Decreasing Sleep Disturbances and Insomnia
Often times someone who has memory impairment may develop interrupted sleep and insomnia. As they are confused about the time of day, they may get up and get dressed with the intention of going to work or running some other errand. Waking up in the darkness and with the disorientation that naturally occurs at night is a fall risk, even if you do not have dementia. Furthermore, this chronic waking can also negatively impact their caregiver who has to get up with them and also lose sleep.
The first step when sleep problems arise in someone with dementia is to take them to their doctor for a checkup and see if there is a medical cause for their loss of sleep.
Establish a routine that sets the stage for bedtime to minimize confusion. One part of the routine should be a trip to the bathroom before bed so that they are not awakened by the need to use the bathroom in the middle of the night. The bedtime routine should be the same every night as they undress and get comfortable, wash their face and hands with warm water, brush their teeth and maybe even listen to soft music with the lights dimmed.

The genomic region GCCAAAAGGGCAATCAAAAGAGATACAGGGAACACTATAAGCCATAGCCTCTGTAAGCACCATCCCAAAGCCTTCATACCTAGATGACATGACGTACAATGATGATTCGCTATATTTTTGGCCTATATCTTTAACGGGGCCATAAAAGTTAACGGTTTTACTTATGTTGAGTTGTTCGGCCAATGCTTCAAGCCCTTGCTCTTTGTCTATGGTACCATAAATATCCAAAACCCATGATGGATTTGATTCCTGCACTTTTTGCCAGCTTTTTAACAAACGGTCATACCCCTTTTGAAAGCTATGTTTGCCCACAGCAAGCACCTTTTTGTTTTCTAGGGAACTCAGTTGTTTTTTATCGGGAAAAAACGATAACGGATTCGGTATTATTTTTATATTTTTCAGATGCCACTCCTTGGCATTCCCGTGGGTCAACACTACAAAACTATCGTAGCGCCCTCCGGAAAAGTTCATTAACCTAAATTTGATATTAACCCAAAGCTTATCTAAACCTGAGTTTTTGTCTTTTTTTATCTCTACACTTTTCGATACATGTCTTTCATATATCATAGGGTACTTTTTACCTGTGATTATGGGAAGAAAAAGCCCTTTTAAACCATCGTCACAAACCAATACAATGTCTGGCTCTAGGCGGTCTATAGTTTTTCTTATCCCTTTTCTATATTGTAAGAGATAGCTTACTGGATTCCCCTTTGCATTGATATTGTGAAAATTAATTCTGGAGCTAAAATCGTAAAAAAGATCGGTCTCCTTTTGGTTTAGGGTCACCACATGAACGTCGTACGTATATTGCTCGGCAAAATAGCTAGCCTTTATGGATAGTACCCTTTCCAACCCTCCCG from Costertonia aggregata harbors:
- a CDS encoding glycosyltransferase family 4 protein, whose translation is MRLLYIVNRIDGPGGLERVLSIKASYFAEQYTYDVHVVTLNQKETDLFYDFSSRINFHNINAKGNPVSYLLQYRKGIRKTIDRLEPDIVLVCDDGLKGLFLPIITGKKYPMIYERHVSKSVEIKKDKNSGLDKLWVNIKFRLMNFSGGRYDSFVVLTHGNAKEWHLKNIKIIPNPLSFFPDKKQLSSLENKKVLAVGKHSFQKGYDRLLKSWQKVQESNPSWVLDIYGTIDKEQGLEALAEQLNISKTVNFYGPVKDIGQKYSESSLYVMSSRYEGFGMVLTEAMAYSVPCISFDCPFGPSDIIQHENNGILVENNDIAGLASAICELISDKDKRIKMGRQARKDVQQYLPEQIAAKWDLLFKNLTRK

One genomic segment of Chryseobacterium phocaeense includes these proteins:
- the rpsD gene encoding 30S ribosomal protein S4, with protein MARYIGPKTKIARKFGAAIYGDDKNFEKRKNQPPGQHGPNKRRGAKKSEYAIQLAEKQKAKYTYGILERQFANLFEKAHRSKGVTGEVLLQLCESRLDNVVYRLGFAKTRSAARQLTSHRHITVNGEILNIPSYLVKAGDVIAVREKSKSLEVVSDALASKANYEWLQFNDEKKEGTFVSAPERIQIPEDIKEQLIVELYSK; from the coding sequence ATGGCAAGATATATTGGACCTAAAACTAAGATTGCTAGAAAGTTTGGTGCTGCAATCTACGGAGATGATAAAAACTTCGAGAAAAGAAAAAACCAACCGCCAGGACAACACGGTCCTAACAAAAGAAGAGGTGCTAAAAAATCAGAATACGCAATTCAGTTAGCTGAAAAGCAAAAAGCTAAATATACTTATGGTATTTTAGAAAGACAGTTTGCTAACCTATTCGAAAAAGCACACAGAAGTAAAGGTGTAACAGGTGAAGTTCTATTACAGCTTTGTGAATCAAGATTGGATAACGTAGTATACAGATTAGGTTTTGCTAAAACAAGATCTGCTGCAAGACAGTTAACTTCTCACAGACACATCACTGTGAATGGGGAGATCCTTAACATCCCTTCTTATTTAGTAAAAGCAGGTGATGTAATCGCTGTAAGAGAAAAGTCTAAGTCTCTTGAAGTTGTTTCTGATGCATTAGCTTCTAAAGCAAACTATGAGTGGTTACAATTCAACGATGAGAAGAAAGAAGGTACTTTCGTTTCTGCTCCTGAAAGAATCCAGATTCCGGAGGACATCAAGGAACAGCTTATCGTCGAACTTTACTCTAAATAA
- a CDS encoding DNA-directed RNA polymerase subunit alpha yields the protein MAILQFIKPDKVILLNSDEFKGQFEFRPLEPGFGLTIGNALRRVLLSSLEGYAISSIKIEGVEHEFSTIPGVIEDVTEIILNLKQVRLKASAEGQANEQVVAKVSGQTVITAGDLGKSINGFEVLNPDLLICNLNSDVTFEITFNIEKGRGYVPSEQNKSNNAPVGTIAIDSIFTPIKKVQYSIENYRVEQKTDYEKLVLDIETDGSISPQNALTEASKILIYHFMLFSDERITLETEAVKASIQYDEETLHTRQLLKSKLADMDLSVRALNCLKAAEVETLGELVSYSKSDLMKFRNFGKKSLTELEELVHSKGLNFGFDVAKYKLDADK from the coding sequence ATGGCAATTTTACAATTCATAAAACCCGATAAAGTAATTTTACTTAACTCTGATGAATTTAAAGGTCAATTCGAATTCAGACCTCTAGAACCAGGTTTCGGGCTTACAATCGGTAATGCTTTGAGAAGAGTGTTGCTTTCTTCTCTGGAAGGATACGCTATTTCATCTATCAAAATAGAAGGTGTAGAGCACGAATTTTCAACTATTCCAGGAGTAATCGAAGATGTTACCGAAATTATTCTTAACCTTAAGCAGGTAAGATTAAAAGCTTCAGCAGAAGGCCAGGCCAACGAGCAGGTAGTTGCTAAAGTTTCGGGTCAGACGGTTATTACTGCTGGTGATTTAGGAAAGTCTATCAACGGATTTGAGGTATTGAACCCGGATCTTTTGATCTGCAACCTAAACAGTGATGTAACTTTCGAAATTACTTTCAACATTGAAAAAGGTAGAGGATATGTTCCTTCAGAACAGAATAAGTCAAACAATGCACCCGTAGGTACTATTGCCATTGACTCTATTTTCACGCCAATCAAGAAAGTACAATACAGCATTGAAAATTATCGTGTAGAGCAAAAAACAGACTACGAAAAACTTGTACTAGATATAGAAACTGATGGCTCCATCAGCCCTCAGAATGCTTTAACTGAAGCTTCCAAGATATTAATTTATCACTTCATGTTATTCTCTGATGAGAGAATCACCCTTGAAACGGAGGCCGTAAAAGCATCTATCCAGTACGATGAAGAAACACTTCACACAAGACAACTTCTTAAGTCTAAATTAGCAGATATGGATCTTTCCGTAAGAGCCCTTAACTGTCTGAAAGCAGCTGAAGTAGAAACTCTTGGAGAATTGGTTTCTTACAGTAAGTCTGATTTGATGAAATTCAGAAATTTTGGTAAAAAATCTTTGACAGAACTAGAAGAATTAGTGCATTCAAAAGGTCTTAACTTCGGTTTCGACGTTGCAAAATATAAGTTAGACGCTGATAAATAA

Make choices during the day that will lead to a good night’s sleep. Avoid stimulants such as caffeine, sugar and chocolate late in the day. Minimize naps by gently waking the person and offering them a snack or to ask them to help with a chore. Exercise during the day can also expend energy, so take a walk or do chores like sweeping or dusting with your loved one to tire them out.
Follow the normal routines and habits of the person who has dementia as much as possible.